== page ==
Apple Harvest 2019

Apple tree viewed from top of a ladder.

The view from atop the ladder was pretty good.

Monday I began harvesting Red Delicious apples from a tree planted on Earth Day 1995. This tree outlasted three others planted the same day.

Tuesday I completed a 350 pound donation to Local Harvest CSA, which has been my go-to outlet when there is an apple abundance. I kept three crates for the kitchen and many apples remain on the tree. Naturally, the best apples are furthest up and hardest to get. They don’t seem to be dropping like Earliblaze did so there is a chance to pick more… a lot more.

The question is always the same: what to do with the abundance? In the past I felt it important to use every apple possible. As a result of such compulsive cookery the pantry is well stocked with canned apple sauce and apple butter. I may can a batch of seven quarts of applesauce this year to refresh the stock rotation, but don’t really need it. With my current concerns about blood glucose levels, applesauce isn’t a go-to option for dessert even if I enjoy it.

Baked goods is an option. 2019 is busier than most years in politics so there are plenty of outlets for apple crisp, applesauce cakes and apple pies, including the county party’s annual fall fundraising barbecue. I can’t make it to the barbecue because of my work schedule but I’ll send in desserts for 24 or 36 people. I’ll also send an apple crisp to the Elizabeth Warren office in the county seat. We don’t eat much in this category, but at least one apple crisp will be for us as well as a celebratory applesauce cake.

This year I plan to dry more apples than usual. As a snack, dried apples are very sweet and something different. I have an old Ronco dehydrator purchased for a buck at a yard sale. It can dry a batch in a day or two.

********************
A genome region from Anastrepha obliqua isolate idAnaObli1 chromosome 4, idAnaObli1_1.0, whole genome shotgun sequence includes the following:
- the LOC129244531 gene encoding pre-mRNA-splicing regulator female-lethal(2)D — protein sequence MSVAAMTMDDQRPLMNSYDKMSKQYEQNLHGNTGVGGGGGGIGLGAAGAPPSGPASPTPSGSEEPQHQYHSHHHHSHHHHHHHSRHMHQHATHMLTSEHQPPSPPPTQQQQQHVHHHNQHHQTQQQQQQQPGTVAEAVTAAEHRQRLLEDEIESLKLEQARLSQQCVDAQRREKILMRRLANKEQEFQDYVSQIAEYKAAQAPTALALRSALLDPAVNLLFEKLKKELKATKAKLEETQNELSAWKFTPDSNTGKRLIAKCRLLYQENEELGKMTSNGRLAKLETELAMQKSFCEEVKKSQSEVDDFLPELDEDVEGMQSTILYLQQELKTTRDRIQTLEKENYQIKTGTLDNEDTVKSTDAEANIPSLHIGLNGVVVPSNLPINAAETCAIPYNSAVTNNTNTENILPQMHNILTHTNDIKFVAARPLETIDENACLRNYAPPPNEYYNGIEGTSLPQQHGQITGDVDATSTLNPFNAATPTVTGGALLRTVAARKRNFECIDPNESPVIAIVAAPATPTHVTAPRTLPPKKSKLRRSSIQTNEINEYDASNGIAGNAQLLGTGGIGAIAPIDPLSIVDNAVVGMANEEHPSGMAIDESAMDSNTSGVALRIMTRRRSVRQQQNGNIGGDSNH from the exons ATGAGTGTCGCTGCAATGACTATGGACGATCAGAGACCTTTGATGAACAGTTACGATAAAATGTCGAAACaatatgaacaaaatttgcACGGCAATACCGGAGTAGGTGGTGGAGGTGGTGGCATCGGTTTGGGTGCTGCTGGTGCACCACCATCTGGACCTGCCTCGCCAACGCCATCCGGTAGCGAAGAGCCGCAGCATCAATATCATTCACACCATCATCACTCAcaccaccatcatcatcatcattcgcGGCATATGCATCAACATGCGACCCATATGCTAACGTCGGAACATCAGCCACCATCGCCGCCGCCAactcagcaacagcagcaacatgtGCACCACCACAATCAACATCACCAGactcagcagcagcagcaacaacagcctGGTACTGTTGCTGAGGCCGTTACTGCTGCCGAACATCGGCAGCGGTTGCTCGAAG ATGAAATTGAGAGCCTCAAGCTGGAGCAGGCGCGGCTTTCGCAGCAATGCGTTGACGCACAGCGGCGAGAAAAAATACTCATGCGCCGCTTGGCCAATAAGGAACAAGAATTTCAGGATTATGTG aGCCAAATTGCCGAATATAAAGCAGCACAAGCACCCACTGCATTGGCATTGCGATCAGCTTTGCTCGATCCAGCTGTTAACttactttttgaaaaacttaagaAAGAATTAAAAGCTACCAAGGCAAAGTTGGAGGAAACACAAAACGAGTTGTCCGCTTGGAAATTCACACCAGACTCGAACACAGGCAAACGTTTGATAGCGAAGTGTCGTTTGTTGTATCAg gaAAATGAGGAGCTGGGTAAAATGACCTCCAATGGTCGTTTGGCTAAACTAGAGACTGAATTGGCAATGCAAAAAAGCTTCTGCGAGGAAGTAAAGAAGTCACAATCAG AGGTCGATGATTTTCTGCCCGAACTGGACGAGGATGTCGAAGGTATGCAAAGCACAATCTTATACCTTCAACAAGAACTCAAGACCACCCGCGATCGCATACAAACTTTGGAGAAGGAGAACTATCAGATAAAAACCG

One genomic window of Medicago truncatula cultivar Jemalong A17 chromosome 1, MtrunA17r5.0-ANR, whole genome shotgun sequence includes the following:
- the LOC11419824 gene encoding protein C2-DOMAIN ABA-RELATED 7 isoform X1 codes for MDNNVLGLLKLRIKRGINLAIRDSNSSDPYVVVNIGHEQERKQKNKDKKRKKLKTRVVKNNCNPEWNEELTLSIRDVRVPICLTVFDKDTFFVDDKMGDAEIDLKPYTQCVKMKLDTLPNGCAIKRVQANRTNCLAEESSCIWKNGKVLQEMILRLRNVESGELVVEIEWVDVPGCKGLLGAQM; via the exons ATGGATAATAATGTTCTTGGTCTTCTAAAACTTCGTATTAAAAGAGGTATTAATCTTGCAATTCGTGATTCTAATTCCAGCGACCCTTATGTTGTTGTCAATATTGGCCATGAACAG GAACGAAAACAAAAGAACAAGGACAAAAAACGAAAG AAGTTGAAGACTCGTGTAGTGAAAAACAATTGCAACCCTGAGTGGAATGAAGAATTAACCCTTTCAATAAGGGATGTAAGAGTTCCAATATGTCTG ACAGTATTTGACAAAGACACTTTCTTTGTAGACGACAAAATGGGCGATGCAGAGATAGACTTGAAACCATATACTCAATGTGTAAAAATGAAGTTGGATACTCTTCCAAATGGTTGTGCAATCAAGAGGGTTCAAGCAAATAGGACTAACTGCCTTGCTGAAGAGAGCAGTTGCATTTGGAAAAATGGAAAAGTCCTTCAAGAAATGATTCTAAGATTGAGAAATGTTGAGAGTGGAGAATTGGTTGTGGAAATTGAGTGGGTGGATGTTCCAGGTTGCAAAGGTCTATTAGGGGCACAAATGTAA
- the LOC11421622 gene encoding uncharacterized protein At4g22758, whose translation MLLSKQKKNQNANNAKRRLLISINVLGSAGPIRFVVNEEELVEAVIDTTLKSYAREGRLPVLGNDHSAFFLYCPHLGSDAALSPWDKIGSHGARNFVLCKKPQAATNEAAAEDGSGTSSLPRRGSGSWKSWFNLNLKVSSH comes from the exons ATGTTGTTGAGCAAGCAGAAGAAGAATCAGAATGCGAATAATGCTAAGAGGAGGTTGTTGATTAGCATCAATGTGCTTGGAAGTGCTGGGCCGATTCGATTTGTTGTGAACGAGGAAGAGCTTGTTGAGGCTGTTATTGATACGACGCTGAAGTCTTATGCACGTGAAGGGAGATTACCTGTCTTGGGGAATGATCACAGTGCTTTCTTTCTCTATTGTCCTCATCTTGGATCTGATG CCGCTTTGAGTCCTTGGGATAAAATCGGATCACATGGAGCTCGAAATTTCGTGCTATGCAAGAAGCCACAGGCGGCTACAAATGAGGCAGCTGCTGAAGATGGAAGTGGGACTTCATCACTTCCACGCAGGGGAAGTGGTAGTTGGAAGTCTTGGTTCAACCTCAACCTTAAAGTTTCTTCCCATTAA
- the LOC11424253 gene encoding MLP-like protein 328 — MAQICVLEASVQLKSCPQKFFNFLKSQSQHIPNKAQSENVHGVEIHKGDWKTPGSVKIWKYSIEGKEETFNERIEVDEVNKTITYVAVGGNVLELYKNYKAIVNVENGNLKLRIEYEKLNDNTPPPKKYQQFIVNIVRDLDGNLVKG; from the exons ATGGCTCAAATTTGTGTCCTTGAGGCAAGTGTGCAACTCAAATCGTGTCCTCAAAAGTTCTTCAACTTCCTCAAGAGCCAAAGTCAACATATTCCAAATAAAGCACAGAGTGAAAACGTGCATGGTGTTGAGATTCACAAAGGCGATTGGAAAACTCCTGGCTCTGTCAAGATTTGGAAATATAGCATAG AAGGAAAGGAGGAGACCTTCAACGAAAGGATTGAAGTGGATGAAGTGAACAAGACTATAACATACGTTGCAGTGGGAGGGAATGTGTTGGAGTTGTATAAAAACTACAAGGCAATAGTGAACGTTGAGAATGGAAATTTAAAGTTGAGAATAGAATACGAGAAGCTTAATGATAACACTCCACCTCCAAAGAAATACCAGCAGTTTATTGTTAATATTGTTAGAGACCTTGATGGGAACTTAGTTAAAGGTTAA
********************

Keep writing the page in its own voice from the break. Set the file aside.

I offered free apples to neighbors on our private Facebook page. I’ll fill any orders that come in on Friday. I’ll share with folks in town if they ask.

The bumper crop makes me wish we had a cider press. I’ll produce about two gallons of apple juice for additional apple cider vinegar making, but that work with a household juicer is too labor intensive to process all the apples. Maybe I can process a batch of seven quarts of sweet cider for special occasions.

When Johnny Appleseed planted his orchards, he did it for hard cider for settlers. My fermentation is to the vinegar stage, and for now I stay away from the hard stuff. That is, unless a gallon jug sits in the ice box too long and begins conversion of sugar to alcohol on its own. I’ll drink that. I’ve gotten to a place where I prepare our salad dressings using vinegar made in our pantry.

Living an apple life is pretty good. Maybe as good as it gets. It is work — the joyful kind. Thus far I’m nimble enough to scale the ladder and take in in the view for a moment before picking fruit. Apples are a way of dealing with life’s problems and an opportunity for self-improvement. I believe I’ll plant more trees next spring.

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